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A Cheap Car Does Not Necessarily Mean Old Car

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Don’t let the word cheap confuse you when purchasing a car. Normally the term cheap car infers a vehicle of inferior quality. That is really not the case. A cheap car is a car that is purchased at a great price. Here are a few examples of “cheap cars”:

  1. Dealer excess inventory: Purchasing a model year car later in the year when the dealers are getting a little anxious to get rid of the current year’s inventory in favor of the new releases presents an opportunity to buy a cheap car . Unless money is no object, wait until about September of the new release year to get your bargain. The later in the year you wait, the better chance for getting a cheap car.
  1. Auctions: Find out about auctions in your area. Some auction houses have photos of their inventory online. Grab your mechanic, take a look at the vehicles and be prepared to bid for your vehicle. Keep in mind that it is an auction. Do not get caught up in the bidding process and turn you’re your cheap car into an expensive car.
  1. Ebay: Speaking of auctions and bidding, you can find a good deal on Ebay. Sounds crazy, but cars are sold on the internet. The same bidding advice applies to Ebay as it does at auction houses. Don’t get carried away with wanting to win the bid and find yourself paying more than you intended.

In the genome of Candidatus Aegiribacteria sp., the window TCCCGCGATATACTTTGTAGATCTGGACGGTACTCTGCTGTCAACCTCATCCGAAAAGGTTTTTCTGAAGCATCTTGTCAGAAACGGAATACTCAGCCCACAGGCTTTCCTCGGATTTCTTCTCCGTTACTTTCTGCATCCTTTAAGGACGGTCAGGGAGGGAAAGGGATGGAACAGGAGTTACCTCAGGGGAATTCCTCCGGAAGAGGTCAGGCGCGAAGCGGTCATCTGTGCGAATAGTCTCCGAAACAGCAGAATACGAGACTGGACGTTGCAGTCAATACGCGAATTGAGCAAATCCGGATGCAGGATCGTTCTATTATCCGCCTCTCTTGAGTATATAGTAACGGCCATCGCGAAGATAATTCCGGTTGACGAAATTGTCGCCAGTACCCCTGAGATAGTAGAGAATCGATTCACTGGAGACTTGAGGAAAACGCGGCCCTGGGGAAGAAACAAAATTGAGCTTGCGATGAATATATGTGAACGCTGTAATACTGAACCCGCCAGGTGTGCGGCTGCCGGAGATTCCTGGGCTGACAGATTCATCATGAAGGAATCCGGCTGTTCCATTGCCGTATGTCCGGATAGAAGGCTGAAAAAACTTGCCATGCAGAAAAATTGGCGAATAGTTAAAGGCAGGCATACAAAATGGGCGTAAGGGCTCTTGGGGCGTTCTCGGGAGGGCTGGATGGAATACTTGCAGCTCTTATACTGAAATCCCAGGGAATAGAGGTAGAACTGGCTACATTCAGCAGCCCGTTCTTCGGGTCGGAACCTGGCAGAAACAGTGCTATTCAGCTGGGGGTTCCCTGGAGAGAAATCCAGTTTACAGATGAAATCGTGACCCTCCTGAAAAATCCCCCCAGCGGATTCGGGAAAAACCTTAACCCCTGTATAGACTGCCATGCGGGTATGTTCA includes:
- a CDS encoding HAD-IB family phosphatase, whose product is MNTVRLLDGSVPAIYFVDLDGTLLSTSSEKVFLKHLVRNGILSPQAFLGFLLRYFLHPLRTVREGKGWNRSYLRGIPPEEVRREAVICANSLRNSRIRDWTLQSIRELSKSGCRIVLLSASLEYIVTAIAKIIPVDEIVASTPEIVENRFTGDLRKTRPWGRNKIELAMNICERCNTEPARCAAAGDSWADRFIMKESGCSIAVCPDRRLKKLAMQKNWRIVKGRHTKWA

1. Program cars: Program cars are those cars driven by the employees of vehicle manufacturers. The vehicles were used for a short period of time for company business. The cars are serviced and maintained by the manufacturer while in the employee’s care. They’re usually sold before the odometer reaches 10,000 miles. If you can manage to get your hands on one of these program cars you’ve got a bargain. One person may call a program car a cheap car while another will call it a great bargain.
  1. Car rental companies: Similar to program cars, but with a little more wear and tear, you can may be able to find a great deal by purchasing a pre-owned car from a rental company. A word of advice – have your mechanic check it out before you buy and try to get some sort of warranty from the rental company.

Once you’ve purchased your car at a bargain, make sure you insure it for its full market value. Just because you bought it at a cheap price, doesn’t mean it’s a cheap car.

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About the author: Felicia A. Williams is a former insurance broker who is now a freelance writer.

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